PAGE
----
KUOI History | Uncondensed | Page Four

Photo By Kathi Wagner

Chris Foster In The Production Room | Photo By Kathi Wagner

Under the leadership of “smooth looking” Harry Howard, KUOI would become a department of the ASUI system. The students had good reason to become a funded organization. The University of Idaho has, in its usual truculent manner, neglected communications as an academic field, and the students could see a need for training in this vocation.

Since its inception in 1945, 10 people had entered the professional radio world from KUOI. This was not bad, even for a fully accredited university department. Holding dances and fundraisers is all good fun but the truth of the matter was that they could not keep up with advances — they were, in fact, $300 in the red. Howard claimed improvement in the station would be an asset to the whole university. A more professional staff and the chance of pay at the station would draw students interested in communications instead of keeping them away. Howard wasn’t alone in his support for an ASUI radio station. The Argonaut backed the idea but not exactly for the same reasons.

KUOI had covered the “Spur-IK” boxing tournaments, an important sport in the 1940s. Howard Reinhart, one of the Argonaut editors of the coverage stated, “That coverage alone was worth whatever it might cost us for KUOI . . . ASUI membership for KUOI would allow KUOI the progress it deserves. With this democracy at work, the Executive Board of the ASUI, in true bureaucratic style, named a committee to study Howard’s proposal. Seven days later, ASUI brought KUOI under its tutelage on a probationary standing. This meant Ted Cady and Glenn Southworth would get the money back that they spent out of their own pockets to get the station off the ground. KUOI would be under the guidance of the Publications Board and the station would now be an auxiliary to the university. Now, they would have access to war surplus equipment.

KUOI started to expand its operations, slowly but surely. It was already operating 13 hours a day but felt a need to improve its equipment. They had been moved out of the Engineering Annex and into a temporary building in the arboretum, which in those days was considered light years off campus, and Washington Water Power had installed some large transformers that interfered with the transmission. To handle the technical difficulties, KUOI relied solely on student volunteers. By February, the engineering staff had installed a new console, transmitter, new turntable and a new tone arm to play long-playing records. In an effort to solve the problems created by the WWP transformers, the technical staff was conducting experiments to see if it was possible to use the university water pipes as antenna. After leaving the air for a month while improvements were made, reception was reported to be much clearer. As an extra bonus to the students that supported the station through ASUI funding, the staff offered to record anyone’s voice who came to the station’s open house.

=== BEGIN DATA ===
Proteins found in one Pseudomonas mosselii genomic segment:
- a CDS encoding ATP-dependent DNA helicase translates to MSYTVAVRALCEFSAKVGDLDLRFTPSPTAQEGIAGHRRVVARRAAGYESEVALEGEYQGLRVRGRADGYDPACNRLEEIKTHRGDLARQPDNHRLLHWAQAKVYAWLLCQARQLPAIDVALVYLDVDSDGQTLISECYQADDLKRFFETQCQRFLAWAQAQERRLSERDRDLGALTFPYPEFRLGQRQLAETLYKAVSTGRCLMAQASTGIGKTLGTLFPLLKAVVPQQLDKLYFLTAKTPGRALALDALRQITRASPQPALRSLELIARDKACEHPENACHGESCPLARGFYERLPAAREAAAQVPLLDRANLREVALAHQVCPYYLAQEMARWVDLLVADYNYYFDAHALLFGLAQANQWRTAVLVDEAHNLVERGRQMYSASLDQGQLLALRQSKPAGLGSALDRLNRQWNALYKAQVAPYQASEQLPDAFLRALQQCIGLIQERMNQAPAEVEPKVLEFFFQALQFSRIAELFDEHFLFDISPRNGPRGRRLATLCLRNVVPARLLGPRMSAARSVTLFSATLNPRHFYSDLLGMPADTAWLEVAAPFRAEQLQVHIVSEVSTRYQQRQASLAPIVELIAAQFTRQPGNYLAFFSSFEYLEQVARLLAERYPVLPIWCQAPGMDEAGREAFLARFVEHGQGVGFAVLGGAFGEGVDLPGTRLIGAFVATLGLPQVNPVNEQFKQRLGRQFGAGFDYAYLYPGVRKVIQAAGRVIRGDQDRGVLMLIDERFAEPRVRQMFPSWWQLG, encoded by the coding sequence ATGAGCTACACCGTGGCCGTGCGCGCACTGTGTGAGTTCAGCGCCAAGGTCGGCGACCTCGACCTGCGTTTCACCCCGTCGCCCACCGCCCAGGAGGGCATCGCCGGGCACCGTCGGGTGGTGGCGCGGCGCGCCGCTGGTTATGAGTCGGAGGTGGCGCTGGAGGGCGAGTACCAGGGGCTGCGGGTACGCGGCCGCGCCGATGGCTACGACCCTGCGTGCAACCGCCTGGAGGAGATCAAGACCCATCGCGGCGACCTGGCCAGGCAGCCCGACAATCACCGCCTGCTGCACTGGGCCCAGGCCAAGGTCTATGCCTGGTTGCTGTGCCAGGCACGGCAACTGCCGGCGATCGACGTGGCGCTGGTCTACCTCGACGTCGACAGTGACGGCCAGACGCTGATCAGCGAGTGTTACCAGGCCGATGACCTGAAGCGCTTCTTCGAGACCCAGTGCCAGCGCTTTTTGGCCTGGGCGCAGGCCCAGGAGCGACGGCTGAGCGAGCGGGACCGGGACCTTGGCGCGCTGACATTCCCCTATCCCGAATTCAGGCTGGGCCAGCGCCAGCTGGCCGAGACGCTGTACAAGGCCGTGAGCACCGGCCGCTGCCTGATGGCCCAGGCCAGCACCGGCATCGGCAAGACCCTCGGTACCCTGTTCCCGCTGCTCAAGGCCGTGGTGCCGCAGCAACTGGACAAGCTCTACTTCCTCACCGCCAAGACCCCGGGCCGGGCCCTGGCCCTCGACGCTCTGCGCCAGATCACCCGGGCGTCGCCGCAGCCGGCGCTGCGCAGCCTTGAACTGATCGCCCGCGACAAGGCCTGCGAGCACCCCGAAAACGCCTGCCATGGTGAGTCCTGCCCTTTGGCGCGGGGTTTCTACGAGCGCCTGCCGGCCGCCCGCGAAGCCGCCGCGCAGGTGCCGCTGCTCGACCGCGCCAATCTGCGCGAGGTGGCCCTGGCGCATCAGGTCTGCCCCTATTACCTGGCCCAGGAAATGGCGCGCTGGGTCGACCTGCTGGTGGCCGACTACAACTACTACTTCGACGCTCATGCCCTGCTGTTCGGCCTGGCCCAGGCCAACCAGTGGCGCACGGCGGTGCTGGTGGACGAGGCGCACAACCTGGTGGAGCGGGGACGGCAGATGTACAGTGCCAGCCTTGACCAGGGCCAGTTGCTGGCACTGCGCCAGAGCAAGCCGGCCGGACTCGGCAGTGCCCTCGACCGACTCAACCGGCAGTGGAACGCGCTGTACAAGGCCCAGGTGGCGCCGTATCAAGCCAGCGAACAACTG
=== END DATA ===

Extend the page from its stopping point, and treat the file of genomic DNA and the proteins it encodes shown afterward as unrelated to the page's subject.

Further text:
KUOI had reason to be optimistic in its plans for a larger, better station. On the East Coast three colleges had pooled their resources to start the Pioneer Broadcasting System. Smith, Amherst and the University of Massachusetts were producing 69 hours of programming a week that they were able to put out to more than 11,000 people using a 40-watt transmitter. KUOI backers also cited the station at WSU as an example of what could come from a university station. At the beginning of KUOI history, the students were not particularly obsessed with its autonomy, only with the chance to have hands-on experience with radio equipment and practices.

 

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